I had to look at ways how to raise money without actually going to investors or banks. And thinking about other, more creative ways, subsidy projects definitely presented new possibilities. Since loneliness is such a booming subject, it was a logical way to move forward.
So far there have been many up parts and you have been achieving a lot, but I can imagine there have been some difficulties too. Along the ShareDnD journey, what’s the hardest thing you had to deal with?
I’m not sure if you’re familiar with the graph, but if you’re an entrepreneur you really vary between the ups and downs, and that’s exactly how I often feel. It doesn’t have to have a specific reason, it’s just that one thing doesn’t work out so you move on to the next one and that might work and it goes up again. It’s really a rollercoaster.
Thinking about the main down-side… When I started I wanted to work on group dinners. In the beginning I saw a growth in revenue, because I manually checked the reservations. Chefs that didn’t react I contacted and therefore the revenue increased, but at a specific moment I reached a maximum, so the manually checks didn’t do anything anymore. After that it decreased again, because there was no marketing budget and the manually checks weren’t necessary or didn’t help anymore. That really demotivated me at some point. It was roughly around the same time the municipality started so luckily that gave me some comfort.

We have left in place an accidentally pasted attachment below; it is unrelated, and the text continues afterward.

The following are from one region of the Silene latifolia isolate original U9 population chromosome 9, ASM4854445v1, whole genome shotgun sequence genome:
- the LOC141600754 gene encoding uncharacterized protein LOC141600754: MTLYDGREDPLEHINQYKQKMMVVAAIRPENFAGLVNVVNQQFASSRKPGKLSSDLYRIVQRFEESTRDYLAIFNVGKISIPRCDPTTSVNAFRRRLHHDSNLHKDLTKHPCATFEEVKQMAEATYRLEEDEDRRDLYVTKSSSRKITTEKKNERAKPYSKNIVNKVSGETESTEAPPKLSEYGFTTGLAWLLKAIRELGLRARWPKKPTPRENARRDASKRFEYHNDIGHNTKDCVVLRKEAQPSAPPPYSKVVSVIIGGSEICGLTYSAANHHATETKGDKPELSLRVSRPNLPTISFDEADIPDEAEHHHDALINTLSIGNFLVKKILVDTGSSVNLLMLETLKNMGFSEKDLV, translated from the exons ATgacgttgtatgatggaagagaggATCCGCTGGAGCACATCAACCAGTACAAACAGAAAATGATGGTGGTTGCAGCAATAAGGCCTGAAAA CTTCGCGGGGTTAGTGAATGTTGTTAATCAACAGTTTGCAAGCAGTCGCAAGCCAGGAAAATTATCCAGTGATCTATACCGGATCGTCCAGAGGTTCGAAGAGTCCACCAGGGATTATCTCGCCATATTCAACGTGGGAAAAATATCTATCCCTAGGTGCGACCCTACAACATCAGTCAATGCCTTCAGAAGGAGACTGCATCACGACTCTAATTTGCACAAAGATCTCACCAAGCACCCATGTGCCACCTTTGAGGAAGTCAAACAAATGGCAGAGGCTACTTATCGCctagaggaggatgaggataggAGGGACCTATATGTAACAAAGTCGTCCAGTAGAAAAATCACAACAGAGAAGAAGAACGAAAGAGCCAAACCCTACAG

You’ve passed the challenges and now you’re on the up, why do you feel ShareDnD should win compared to the other finalists?
I think ShareDnD should win because it has so much potential and already come such a long way. Although we haven’t been able to do so yet, ShareDnD really has the potential to disrupt a variety of markets. Also did I realise significant growth with almost no budget, imagine the possibilities with 10k.
At the moment you have a lot going on, such as the loneliness dinners, and also the usual ones. If somebody now wants to get involved, where do they go and how do they get in touch with you?
Chefs and guests can apply through the platform. Everything goes through there. You can make up a profile, set up a dinner and make reservations. Also payments and reviews, everything goes through the platform. And if they have questions they can call or e-mail.
For any business questions, they would have to reach out to me personally. As mentioned we want to increase the marketing side so one of the first new team members we would like to get on board would be someone with experience in marketing. Someone who is really involved in the business. That would be the next step for the team, yes.
Ok, super exciting. It’s in an early place and yes of course there’s still a lot to do but seems you’re very happy with where it is and the team is good
Yes, but as I said, I think the team is really missing a marketing guy but it’s hard because there’s not enough revenue to really hire a co-founder or a COO. I would like to have a COO before we go to investors, to present a more complete team
Then the last real question is for younger people who haven’t started yet or people who are in the beginning of a thought-process: What’s the biggest thing you can advise them you have learned over the journey so far, that would help them going forward?
Definitely that you cannot do anything alone! Maybe in the beginning, but you will fall pretty soon, so that’s the first thing. I also always wanted to do things alone, but if you’re an entrepreneur you just can’t do that.
To find out more about ShareDnD and keep up to date with their work, check out their website at https://www.sharednd.com/or follow them on Facebook, Twitter, Linkedin or Instagram.